That’s through my eyes. What I would give to hear your take on what kind of a husband I was.

Finally, I thought about what kind of a father I would be if we were fortunate enough to be given custody of young ones. Of course, we were, blessed with five amazing children, each with a unique personality. I would like to think I was a good, supportive father … firm yet always loving. I’m not sure about the firm part, especially with the girls, but you and I always tried to make our kids feel loved. We weren’t perfect. I know that looking back.

I can get feedback from the kids … and grandkids … and great-grandkids, but input from you about my role as a father would be immeasurable. I’m just not going to know — at least not yet.

For 40 years we laughed together, cried together, truly enjoyed each other’s company {okay, most days}, shared our accomplishments and disappointments, moved and moved and moved and moved, raised five beautiful children, were blessed with 18 grandchildren and two great-granddaughters. It was quite a ride from naive kids to learning the intricacies of life and relationships to bonding more strongly day by day to being there for each other for better or worse, for richer or poorer, in sickness and in health. And we sealed it with “from this day forward until death do us part.”

We weren’t thinking about the “death do us part” part on that day. But, death is inevitable … and it was you who was called first shortly after our 40th anniversary in 2008.

My biggest regret over the last nine years has not been the loneliness {although that is VERY real}, but the fact you aren’t here sharing this season of life with me. This was supposed to be our time. WE were going to retire to Maine. WE were going to watch our family grow. WE were going to spoil the grandkids. WE were going to welcome our great-grandchildren. WE were going to travel. WE. WE. WE.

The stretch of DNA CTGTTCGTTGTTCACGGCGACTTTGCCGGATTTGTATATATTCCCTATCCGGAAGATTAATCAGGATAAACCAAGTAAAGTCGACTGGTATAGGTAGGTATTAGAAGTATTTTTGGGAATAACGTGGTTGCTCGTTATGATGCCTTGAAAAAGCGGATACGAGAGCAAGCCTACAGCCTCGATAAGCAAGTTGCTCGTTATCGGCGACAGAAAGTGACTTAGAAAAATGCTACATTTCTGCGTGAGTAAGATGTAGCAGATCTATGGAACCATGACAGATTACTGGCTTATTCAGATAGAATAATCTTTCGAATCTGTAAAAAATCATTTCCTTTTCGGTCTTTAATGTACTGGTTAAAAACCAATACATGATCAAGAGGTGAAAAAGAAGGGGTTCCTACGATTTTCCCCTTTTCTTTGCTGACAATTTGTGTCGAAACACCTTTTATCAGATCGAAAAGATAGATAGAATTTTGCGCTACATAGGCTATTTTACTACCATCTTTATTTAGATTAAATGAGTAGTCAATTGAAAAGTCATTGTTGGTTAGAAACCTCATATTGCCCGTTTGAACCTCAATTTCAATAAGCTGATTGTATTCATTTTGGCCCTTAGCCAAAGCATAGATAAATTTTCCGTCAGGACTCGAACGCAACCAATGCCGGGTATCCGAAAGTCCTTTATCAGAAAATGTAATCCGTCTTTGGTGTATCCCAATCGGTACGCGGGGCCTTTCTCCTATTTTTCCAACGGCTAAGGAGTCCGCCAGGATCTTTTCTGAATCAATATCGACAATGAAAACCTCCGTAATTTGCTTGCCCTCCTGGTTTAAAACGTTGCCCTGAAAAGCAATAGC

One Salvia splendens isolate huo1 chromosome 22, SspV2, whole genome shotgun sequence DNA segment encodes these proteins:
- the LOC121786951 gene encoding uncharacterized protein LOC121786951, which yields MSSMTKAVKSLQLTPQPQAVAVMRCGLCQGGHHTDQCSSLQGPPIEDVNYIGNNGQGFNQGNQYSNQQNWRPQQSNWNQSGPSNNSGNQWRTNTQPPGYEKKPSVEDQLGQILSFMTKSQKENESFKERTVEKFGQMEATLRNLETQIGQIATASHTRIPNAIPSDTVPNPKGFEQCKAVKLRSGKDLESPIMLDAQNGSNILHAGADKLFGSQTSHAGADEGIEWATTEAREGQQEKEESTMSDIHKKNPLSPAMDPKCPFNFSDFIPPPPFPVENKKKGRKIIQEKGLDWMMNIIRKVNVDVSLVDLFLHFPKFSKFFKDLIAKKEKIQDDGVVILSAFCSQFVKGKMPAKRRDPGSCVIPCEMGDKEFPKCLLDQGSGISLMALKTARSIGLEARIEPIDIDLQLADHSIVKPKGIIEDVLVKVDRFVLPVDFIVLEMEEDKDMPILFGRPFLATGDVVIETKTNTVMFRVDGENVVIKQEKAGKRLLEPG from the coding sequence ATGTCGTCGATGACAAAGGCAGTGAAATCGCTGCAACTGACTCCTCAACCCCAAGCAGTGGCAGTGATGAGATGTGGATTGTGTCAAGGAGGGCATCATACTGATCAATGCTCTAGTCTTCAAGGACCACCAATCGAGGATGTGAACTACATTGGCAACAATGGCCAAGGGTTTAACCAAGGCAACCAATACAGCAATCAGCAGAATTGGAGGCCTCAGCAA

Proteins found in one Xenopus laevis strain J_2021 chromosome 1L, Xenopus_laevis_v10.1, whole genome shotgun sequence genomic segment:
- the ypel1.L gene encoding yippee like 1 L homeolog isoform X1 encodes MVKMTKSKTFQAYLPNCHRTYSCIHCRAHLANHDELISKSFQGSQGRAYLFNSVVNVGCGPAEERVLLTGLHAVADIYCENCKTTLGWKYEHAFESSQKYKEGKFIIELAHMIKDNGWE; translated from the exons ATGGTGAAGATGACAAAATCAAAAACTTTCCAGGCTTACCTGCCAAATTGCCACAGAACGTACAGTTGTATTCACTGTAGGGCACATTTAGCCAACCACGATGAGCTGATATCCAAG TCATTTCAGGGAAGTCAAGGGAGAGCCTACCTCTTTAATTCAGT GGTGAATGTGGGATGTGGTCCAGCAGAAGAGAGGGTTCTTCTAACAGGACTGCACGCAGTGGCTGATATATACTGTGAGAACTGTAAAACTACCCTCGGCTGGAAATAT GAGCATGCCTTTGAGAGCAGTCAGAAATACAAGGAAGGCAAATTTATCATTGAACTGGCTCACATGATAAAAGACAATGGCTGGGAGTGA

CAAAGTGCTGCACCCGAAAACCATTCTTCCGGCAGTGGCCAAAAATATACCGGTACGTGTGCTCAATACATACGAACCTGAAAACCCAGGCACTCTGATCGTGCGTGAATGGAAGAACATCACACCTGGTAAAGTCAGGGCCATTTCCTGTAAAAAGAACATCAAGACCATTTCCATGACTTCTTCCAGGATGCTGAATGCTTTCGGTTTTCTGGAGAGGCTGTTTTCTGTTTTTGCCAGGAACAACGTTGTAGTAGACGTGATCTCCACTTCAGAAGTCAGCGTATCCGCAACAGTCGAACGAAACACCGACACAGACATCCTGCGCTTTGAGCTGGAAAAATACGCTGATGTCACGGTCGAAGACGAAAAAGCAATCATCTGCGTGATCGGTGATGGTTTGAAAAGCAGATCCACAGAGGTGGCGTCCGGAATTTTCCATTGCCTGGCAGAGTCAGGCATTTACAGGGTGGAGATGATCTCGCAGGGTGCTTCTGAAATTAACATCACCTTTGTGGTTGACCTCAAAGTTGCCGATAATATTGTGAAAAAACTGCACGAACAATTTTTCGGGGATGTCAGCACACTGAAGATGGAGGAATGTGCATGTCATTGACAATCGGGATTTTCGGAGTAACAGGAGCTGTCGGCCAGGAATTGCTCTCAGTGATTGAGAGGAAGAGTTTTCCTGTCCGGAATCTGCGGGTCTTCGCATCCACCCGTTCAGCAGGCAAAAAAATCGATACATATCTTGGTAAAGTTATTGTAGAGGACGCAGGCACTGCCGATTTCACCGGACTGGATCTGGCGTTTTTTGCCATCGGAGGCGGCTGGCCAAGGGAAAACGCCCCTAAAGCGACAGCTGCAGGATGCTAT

The plus nine hasn’t changed things. In a very real way, you are still by my side. Poor kid, you just can’t get rid of me.

Often we didn’t know

what tomorrow would bring,

but we believed things

would work out …

and they usually did.

And today as we celebrate

another anniversary together,

I just have to smile

when I think of how far we’ve come,

with nothing but love

and a few crazy dreams.

I Love You … Yesterday … Today … For Always

THOUGHT TO REMEMBER: Live life with music in your heart.

About wisdomfromafather

I'm just an ordinary guy walking along the journey of life.
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6 Responses to Happy Anniversary, Sweetheart

  1. Andy Oldham says:

    A beautiful tribute to your marriage! Congratulations!


  2. Felt privileged to read this beautiful tribute


  3. Juanita says:

    How beautiful and such a meaningful tribute having only celebrated my 2nd marriage anniversary I hope I’ll have as much joy and riches as you and your beautiful wife had. I offer you my prayers it’s so clear how much you miss her.